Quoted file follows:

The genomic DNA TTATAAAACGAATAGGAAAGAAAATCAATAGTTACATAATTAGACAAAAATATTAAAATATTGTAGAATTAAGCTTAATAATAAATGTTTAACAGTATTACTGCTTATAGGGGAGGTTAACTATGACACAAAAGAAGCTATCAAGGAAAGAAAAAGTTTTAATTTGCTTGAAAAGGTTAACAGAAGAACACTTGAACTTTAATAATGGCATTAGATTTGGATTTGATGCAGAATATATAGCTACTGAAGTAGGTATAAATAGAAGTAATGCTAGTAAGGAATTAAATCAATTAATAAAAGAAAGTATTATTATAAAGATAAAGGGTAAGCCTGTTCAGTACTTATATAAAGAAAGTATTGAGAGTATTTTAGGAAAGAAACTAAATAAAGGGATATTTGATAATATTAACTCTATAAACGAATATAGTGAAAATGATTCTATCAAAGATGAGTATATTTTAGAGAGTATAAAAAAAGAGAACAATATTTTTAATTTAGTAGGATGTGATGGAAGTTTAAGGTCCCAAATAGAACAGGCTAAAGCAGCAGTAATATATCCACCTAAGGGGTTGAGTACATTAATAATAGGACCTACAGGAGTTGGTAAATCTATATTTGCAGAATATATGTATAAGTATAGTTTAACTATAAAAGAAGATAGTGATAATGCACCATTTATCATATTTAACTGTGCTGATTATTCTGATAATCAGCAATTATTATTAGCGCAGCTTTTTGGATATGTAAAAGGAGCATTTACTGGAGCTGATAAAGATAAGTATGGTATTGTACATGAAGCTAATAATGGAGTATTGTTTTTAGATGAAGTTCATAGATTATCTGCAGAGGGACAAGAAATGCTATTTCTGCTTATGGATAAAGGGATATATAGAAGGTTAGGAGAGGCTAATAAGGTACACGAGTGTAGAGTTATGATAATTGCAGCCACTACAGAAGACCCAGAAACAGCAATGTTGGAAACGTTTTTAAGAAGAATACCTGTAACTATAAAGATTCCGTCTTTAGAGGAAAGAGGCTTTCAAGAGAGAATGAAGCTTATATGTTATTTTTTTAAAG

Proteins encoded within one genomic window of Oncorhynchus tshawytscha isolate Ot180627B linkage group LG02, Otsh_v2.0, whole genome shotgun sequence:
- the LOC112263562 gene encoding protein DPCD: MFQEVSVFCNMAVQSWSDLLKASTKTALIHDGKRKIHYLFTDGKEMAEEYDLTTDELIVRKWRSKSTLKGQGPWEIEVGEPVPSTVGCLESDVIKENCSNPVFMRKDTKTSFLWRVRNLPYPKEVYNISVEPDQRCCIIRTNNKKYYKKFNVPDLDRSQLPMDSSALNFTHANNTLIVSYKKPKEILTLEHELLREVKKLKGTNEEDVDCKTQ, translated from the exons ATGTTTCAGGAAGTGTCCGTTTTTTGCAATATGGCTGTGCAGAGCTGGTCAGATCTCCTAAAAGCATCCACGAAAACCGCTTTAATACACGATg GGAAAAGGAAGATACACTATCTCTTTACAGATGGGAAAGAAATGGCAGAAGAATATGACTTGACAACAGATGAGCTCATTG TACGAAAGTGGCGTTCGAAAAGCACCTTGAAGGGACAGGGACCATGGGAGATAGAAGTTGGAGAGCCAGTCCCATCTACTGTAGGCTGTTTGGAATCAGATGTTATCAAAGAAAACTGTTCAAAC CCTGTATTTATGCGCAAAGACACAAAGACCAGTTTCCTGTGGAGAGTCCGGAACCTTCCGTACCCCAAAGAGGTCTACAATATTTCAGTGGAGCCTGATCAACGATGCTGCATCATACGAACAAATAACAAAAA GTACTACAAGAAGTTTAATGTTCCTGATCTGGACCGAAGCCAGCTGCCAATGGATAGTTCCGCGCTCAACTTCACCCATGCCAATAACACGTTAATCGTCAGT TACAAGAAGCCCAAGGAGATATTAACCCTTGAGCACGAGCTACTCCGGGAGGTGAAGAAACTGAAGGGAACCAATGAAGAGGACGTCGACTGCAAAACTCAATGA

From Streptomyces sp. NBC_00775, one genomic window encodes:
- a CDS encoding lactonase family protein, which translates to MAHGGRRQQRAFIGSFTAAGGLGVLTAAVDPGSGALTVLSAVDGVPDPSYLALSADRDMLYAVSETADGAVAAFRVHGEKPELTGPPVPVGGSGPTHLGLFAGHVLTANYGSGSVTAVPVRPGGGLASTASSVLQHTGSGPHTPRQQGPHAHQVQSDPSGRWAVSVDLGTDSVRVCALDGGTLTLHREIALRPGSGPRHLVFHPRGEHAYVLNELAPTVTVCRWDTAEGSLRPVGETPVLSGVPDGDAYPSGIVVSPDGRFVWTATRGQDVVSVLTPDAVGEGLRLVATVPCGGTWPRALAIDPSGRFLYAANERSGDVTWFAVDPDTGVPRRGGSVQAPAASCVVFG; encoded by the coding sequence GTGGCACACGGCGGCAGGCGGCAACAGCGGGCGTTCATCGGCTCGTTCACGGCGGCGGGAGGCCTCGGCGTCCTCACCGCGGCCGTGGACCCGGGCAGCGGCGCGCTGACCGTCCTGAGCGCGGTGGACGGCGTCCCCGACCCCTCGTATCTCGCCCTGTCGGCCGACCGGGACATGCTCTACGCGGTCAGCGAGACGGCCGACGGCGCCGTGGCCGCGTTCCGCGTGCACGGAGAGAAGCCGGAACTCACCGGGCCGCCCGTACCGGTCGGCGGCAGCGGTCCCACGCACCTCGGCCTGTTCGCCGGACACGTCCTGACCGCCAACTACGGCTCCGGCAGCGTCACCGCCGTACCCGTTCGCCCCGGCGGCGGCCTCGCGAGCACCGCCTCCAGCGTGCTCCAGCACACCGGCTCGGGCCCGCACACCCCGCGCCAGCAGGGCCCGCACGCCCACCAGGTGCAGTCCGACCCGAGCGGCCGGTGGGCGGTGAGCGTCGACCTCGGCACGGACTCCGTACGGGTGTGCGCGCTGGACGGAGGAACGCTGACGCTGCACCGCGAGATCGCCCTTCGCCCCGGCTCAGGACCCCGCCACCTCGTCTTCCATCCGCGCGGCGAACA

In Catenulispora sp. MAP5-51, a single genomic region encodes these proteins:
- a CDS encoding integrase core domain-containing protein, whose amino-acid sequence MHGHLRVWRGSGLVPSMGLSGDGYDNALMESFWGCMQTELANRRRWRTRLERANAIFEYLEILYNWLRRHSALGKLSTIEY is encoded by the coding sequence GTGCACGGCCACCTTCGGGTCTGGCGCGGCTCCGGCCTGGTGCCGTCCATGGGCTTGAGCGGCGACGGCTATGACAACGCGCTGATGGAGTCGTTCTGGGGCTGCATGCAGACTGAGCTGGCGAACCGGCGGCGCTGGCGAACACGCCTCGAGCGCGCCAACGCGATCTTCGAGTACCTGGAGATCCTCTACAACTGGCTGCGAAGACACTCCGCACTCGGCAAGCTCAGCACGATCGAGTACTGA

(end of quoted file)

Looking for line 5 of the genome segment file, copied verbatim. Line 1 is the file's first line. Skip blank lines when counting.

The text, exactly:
- a CDS encoding lactonase family protein, which translates to MAHGGRRQQRAFIGSFTAAGGLGVLTAAVDPGSGALTVLSAVDGVPDPSYLALSADRDMLYAVSETADGAVAAFRVHGEKPELTGPPVPVGGSGPTHLGLFAGHVLTANYGSGSVTAVPVRPGGGLASTASSVLQHTGSGPHTPRQQGPHAHQVQSDPSGRWAVSVDLGTDSVRVCALDGGTLTLHREIALRPGSGPRHLVFHPRGEHAYVLNELAPTVTVCRWDTAEGSLRPVGETPVLSGVPDGDAYPSGIVVSPDGRFVWTATRGQDVVSVLTPDAVGEGLRLVATVPCGGTWPRALAIDPSGRFLYAANERSGDVTWFAVDPDTGVPRRGGSVQAPAASCVVFG; encoded by the coding sequence GTGGCACACGGCGGCAGGCGGCAACAGCGGGCGTTCATCGGCTCGTTCACGGCGGCGGGAGGCCTCGGCGTCCTCACCGCGGCCGTGGACCCGGGCAGCGGCGCGCTGACCGTCCTGAGCGCGGTGGACGGCGTCCCCGACCCCTCGTATCTCGCCCTGTCGGCCGACCGGGACATGCTCTACGCGGTCAGCGAGACGGCCGACGGCGCCGTGGCCGCGTTCCGCGTGCACGGAGAGAAGCCGGAACTCACCGGGCCGCCCGTACCGGTCGGCGGCAGCGGTCCCACGCACCTCGGCCTGTTCGCCGGACACGTCCTGACCGCCAACTACGGCTCCGGCAGCGTCACCGCCGTACCCGTTCGCCCCGGCGGCGGCCTCGCGAGCACCGCCTCCAGCGTGCTCCAGCACACCGGCTCGGGCCCGCACACCCCGCGCCAGCAGGGCCCGCACGCCCACCAGGTGCAGTCCGACCCGAGCGGCCGGTGGGCGGTGAGCGTCGACCTCGGCACGGACTCCGTACGGGTGTGCGCGCTGGACGGAGGAACGCTGACGCTGCACCGCGAGATCGCCCTTCGCCCCGGCTCAGGACCCCGCCACCTCGTCTTCCATCCGCGCGGCGAACA